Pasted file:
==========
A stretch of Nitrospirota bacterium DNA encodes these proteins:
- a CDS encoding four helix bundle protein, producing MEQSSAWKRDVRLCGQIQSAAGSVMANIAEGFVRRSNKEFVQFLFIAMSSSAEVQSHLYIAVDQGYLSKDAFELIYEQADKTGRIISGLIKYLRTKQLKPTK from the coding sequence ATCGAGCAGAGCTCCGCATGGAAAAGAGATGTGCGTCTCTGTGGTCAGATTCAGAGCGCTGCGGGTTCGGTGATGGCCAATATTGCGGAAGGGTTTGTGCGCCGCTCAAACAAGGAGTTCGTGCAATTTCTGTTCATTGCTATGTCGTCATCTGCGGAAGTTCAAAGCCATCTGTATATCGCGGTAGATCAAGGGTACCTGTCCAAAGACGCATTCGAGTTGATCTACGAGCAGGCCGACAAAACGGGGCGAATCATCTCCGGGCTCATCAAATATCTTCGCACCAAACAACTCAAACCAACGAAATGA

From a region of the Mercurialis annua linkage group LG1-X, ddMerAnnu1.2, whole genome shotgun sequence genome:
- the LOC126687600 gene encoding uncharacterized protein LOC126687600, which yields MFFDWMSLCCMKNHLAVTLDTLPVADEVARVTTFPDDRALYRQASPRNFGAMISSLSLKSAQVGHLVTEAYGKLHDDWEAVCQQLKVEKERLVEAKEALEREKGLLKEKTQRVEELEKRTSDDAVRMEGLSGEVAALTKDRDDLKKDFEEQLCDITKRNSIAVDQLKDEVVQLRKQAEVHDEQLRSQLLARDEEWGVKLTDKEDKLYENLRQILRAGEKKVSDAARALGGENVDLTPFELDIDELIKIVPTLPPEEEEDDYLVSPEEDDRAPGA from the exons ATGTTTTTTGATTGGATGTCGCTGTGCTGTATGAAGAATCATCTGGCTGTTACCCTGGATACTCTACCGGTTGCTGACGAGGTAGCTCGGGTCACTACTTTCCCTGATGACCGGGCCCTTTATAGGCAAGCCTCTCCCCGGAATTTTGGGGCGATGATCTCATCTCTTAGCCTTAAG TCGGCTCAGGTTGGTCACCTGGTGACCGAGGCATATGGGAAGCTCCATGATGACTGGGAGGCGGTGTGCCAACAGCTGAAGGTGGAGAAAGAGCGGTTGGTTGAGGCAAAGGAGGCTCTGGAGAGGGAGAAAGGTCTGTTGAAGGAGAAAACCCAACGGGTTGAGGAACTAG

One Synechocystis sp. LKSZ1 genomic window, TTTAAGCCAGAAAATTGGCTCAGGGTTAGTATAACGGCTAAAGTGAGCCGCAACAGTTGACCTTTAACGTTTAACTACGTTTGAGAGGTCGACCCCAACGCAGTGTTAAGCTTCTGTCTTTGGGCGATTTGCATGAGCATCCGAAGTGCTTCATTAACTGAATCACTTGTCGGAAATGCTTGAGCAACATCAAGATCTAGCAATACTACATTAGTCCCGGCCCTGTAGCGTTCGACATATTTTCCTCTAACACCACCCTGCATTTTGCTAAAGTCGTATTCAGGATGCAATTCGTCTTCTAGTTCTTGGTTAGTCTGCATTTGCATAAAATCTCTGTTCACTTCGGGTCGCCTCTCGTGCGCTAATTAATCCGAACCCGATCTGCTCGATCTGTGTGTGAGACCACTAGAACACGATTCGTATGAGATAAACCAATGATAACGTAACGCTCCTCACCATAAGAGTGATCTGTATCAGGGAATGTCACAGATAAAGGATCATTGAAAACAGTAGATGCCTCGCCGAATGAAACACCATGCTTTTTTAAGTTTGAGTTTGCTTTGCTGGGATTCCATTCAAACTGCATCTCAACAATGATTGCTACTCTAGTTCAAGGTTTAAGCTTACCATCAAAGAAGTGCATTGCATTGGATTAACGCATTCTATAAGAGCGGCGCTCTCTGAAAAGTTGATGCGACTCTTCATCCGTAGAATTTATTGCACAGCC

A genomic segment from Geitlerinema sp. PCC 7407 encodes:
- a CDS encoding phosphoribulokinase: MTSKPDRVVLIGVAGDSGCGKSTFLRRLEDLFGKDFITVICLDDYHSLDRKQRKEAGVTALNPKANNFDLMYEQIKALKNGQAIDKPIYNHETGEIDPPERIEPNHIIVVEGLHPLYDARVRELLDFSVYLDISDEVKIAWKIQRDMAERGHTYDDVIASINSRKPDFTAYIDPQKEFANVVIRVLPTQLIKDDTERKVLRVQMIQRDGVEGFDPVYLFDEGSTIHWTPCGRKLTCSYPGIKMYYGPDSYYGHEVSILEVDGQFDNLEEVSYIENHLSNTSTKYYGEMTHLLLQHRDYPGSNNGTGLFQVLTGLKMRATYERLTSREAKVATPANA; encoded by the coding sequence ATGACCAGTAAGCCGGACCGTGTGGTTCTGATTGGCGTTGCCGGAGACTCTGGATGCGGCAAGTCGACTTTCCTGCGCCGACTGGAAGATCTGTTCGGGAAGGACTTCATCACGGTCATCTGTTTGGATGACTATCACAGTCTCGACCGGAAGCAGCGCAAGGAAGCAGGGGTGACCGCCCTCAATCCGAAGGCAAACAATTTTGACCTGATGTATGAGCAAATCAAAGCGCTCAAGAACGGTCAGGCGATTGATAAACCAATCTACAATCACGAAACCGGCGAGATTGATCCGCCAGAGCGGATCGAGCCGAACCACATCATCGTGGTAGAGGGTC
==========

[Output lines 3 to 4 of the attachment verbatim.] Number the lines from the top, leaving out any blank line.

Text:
From a region of the Mercurialis annua linkage group LG1-X, ddMerAnnu1.2, whole genome shotgun sequence genome:
- the LOC126687600 gene encoding uncharacterized protein LOC126687600, which yields MFFDWMSLCCMKNHLAVTLDTLPVADEVARVTTFPDDRALYRQASPRNFGAMISSLSLKSAQVGHLVTEAYGKLHDDWEAVCQQLKVEKERLVEAKEALEREKGLLKEKTQRVEELEKRTSDDAVRMEGLSGEVAALTKDRDDLKKDFEEQLCDITKRNSIAVDQLKDEVVQLRKQAEVHDEQLRSQLLARDEEWGVKLTDKEDKLYENLRQILRAGEKKVSDAARALGGENVDLTPFELDIDELIKIVPTLPPEEEEDDYLVSPEEDDRAPGA from the exons ATGTTTTTTGATTGGATGTCGCTGTGCTGTATGAAGAATCATCTGGCTGTTACCCTGGATACTCTACCGGTTGCTGACGAGGTAGCTCGGGTCACTACTTTCCCTGATGACCGGGCCCTTTATAGGCAAGCCTCTCCCCGGAATTTTGGGGCGATGATCTCATCTCTTAGCCTTAAG TCGGCTCAGGTTGGTCACCTGGTGACCGAGGCATATGGGAAGCTCCATGATGACTGGGAGGCGGTGTGCCAACAGCTGAAGGTGGAGAAAGAGCGGTTGGTTGAGGCAAAGGAGGCTCTGGAGAGGGAGAAAGGTCTGTTGAAGGAGAAAACCCAACGGGTTGAGGAACTAG